Ridiculous, right?  Do you have a favorite coupon story to share?

Wednesday, July 14, 2010

Floor 1, Humans 0

Sad news for moms everywhere as children continue to fling food onto the floor with glee.

The five-second rule is no longer valid.

Tuesday, July 13, 2010

Plant dominating Houston news

I can't ignore this any longer.

The Amorphophallus titanum, hereafter referred to as the Corpse Flower, is set to bloom any day now.  The reason why this is so special is because this particular plant is famous for its odor when it blooms, which just so happens to be why it's nicknamed the Corpse Flower (and not because the Latin name is so hard to pronounce).  The odor, if you can call it, is likened to rotten flesh.

Not exactly roses.

Apparently, it's rare that this flower blooms, and once it does so in Houston, it will be the 29th bloom that's observed in the US.  The plant is at the Houston Museum of Natural Science and the museum is now open 24 hours a day to allow visitors to come check out the plant for themselves.  The plant has its own webcam, its own suggested play list, and is rocking the Tweet world.  Museum officials are thrilled that people's curiosity has increased for botany.  Admittedly, it is pretty cool.

Check it out for yourselves here.

Watch where you light that cigarette

I could have titled this post so many different ways, it was hard picking just one title.

Perhaps the guy missed the day this was covered in science class.

Perhaps the guy didn't watch the bomb episode on Gray's Anatomy in the first season.

Perhaps the guy didn't see the warning signs plastered all over the hospital.

Perhaps the guy just really really wanted a cigarette to make him feel better about being in the hospital to begin with.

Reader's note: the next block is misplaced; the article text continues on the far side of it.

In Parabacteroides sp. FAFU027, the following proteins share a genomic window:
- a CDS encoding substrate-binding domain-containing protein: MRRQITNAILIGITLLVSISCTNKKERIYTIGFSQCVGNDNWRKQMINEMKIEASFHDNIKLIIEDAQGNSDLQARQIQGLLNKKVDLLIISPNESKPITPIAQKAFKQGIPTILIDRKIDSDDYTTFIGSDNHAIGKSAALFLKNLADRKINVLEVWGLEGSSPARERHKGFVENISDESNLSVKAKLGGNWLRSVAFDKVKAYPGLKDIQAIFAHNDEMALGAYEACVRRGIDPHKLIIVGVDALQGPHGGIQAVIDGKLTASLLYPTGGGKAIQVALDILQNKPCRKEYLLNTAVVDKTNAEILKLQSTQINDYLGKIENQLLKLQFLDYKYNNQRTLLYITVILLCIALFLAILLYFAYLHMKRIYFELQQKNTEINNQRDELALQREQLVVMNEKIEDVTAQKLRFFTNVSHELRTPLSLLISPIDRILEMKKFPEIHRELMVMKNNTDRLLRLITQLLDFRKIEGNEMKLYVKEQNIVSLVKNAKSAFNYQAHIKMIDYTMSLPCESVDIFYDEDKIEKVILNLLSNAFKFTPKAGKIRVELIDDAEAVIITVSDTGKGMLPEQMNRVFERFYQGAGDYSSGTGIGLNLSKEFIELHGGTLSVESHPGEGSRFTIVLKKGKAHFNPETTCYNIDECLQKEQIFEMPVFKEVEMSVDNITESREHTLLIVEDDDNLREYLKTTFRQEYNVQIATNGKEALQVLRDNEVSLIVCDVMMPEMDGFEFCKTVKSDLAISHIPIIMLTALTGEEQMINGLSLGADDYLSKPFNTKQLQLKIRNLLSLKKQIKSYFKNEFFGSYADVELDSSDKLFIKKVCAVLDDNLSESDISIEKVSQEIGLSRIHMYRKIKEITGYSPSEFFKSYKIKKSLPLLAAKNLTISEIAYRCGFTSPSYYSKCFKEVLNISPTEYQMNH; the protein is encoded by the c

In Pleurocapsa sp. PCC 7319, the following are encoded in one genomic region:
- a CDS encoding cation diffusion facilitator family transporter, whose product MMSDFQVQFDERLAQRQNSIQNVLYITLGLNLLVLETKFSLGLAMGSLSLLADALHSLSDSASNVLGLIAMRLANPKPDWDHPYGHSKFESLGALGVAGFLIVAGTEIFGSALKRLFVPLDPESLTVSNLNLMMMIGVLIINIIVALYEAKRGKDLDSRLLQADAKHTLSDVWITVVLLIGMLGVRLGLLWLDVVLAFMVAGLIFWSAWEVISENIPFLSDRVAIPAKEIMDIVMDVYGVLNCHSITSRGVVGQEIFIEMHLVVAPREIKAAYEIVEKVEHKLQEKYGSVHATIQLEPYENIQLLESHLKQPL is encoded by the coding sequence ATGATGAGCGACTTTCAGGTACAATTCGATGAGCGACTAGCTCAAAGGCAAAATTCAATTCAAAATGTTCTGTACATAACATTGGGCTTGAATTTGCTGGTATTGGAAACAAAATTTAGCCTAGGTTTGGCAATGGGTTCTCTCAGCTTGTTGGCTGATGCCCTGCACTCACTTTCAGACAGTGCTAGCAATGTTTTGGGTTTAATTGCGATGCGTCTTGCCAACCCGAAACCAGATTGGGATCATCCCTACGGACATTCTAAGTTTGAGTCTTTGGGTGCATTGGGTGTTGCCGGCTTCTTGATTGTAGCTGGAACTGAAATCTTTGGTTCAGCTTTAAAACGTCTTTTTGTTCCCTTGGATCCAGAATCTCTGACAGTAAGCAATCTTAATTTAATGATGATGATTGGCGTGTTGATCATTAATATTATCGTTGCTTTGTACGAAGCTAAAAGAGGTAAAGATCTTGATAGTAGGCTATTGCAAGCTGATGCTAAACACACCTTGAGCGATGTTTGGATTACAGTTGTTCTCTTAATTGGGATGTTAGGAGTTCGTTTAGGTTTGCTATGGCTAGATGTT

A patient in a hospital just outside of town, hooked up to oxygen, tried to smoke a cigarette in his hospital room with the oxygen mask on.

That act sparked a fire, which the nursing staff put out, and he was later transferred to another hospital with a burn unit.  Fortunately, no one else was injured and damage to the hospital room was not extensive.

However, what we do know is that the patient just injured himself even more, could have made the room blow up because of the oxygen, and just caused damage to the hospital room.  Awesome.  I wonder who will pay all of those costs.

What we don't know is whether the guy now remembers the science lesson that fire + oxygen = very bad news.  Particularly when it's in your face.

A Facebook friendship: An update

I want to clarify my previous post, particularly to my out-of-town friends.

I greatly enjoy our phone conversations.  When someone calls me and I hear a voice from long-ago, I get a huge smile on my face and it brightens my day and breaks up my monotony.  I enjoy talking on the phone and reconnecting that way.

The reason why I prefer email is because I can fully concentrate 100% on what I am writing in an email, and as much as I try to concentrate 100% on what is being said on the phone, usually I am at less than 100%.  And I like to give my friends the 100% attention you all deserve.